Top 3 Hikes in Bryce Canyon
Step into the deep canyons and soaring sandstones at Bryce Canyon National Park and you’ll feel like you’ve stepped into another world. With its orange and yellow hoodoo formations, rolling canyon cliffs, and dramatic viewpoints, its stark beauty feels almost extraterrestrial.
The best way to explore the park is no doubt on foot. With dozens of unique and thrilling hiking trails that wind through its scenes, visitors have no shortage of paths to choose from. If you’re only visiting for a day, you’ll want to hit the high points to experience the best Bryce Canyon has to offer. To make your day easier, here are the top three hikes in Bryce Canyon!
Distance: 1.4-mile (2.2km) loop
One of the most popular trails in the park, the Navajo Loop Trail is a short but stunning trek through the most iconic landmarks in Bryce Canyon. It begins and ends at Sunset Pointe, winding through colorful hoodoos, ancient bristlecone pines, and trickling streams. Along the way, you’ll pass Thor’s Hammer, the largest hoodoo in the park; Wall Street, a narrow section framed by soaring hoodoos on either side; and Two Bridges, one of the park’s most impressive formations.
If you’re feeling adventurous, extend the hike into a varied three-mile trek by diverging to the Queen’s Garden trail. Here, you’ll wander among the park’s hoodoo formations from below, spotting fascinating faces and shapes in their vibrant colors. See if you can spot the queen herself!
Tip: For the most enjoyable hike, take the loop counterclockwise from Sunset Pointe; you’ll appreciate the immense size of Wall Street far more going downhill than climbing back up!
Distance: 5.5 miles
The Peek-a-Boo Loop Trail is one of the park’s most challenging day hikes, but its otherworldly scenes are more than worth the work. The trip takes you into the famous Bryce Amphitheater to explore its beauty from below, giving you a thrilling look at its immense size and stunning features from the ground-up.
Begin your trek at Bryce Point, where you’ll enjoy panoramic views of the park and the Grand Staircase-Escalante Monument in the distance. From here, you’ll zig-zag your way down a series of steep switchbacks to descend into the Amphitheater with its maze of soaring sandstone, snow-covered pines, and hoodoo formations.
While you stroll along the canyon floor, keep your eyes peeled for The Cathedral and The Wall of Windows; these unique formations are some of the most popular photo-ops in the park. After about two miles, take the Bryce Point junction to begin the steep climb back to the canyon rim.
Tip: The Peek-A-Boo Loop can also be reached from a junction on the Navajo Trail; ambitious hikers often combine the two treks with Queen’s Garden for a long but comprehensive trip through the best features of the park.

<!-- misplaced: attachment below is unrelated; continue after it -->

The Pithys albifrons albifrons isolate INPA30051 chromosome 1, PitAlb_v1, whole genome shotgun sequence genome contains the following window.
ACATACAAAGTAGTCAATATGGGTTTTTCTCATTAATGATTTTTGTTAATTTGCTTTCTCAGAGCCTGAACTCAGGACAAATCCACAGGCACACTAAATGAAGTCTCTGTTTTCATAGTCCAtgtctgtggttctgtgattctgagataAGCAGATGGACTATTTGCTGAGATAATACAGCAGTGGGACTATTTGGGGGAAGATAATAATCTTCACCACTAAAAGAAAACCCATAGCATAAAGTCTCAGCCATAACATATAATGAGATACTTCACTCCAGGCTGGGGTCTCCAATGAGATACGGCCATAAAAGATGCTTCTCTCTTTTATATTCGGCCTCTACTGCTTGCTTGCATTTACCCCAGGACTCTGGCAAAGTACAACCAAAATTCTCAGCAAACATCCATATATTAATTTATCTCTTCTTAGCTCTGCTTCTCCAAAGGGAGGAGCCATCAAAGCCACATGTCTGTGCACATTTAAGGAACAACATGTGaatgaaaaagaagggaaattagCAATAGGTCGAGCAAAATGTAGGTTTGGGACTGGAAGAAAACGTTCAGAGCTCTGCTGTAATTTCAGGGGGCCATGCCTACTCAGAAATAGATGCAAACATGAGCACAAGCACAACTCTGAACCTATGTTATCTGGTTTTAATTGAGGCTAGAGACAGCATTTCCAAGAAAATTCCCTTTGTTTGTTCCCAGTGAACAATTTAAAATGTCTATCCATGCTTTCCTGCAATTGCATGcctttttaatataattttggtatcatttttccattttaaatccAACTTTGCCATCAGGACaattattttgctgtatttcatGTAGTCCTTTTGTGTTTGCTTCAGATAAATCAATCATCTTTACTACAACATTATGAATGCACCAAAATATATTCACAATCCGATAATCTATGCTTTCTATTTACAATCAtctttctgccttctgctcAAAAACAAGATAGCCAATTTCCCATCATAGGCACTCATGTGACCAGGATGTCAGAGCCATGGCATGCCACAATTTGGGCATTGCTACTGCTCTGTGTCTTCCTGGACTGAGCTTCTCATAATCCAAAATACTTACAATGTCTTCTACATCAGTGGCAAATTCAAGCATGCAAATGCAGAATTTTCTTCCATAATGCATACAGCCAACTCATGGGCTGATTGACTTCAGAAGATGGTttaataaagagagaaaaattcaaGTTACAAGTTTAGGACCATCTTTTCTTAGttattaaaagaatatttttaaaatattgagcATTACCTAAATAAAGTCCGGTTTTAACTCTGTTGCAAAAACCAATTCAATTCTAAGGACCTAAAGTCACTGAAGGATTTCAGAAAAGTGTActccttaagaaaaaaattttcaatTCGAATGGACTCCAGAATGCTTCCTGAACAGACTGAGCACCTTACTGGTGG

Distance: 8.0 miles
If you want to explore Bryce Canyon away from the crowds, you’ll want to trek Fairyland Loop. This magical hike begins at Fairyland Point, offering breathtaking views from the rim before dropping nearly 900 feet to the valley floor below.
As you descend into Fairyland Canyon along the north ridge of Boat Mesa, you’ll encounter the stunningly diverse terrain that sits below the rim. Wind your way through unique hoodoos, fairytale arches, and grand vistas before climbing the canyon’s other side. Here, you’ll get a striking view of the Sinking Ship Mesa, a huge formation that looks just like a sinking ship.
As you exit the canyon, you’ll pass the trail junction to Tower Bridge. This is a great spot to rest your legs, grab a snack, and enjoy an impressive “bottom-up” view of the canyon. From here, it’s a quick 1.5-mile trek back to the rim, where you’ll have a stunning view of China Wall to your left.
Fairyland Loop is the longest trail in the park and is considered strenuous thanks to multiple steep climbs and sharp descents along the way. It takes about 3.5 hours to complete, so plan your day accordingly before striking out on this magical journey!
Tip: You can hike Fairyland Loop from either direction at Fairyland Point. Keep in mind that if you hike clockwise, your climb out of the canyon will be short but steep; take it counterclockwise for a longer but gradual ascent.
After a day spent trekking through the park, your legs (and lungs) are sure to be burning. Rest both at one of our comfortable and convenient rentals right near the park! If you can’t get enough of the canyon’s scenic beauty, Under The Rim is a luxurious 3-bedroom cabin just 3 miles from the park that offers stunning views of the canyon rim from your back deck.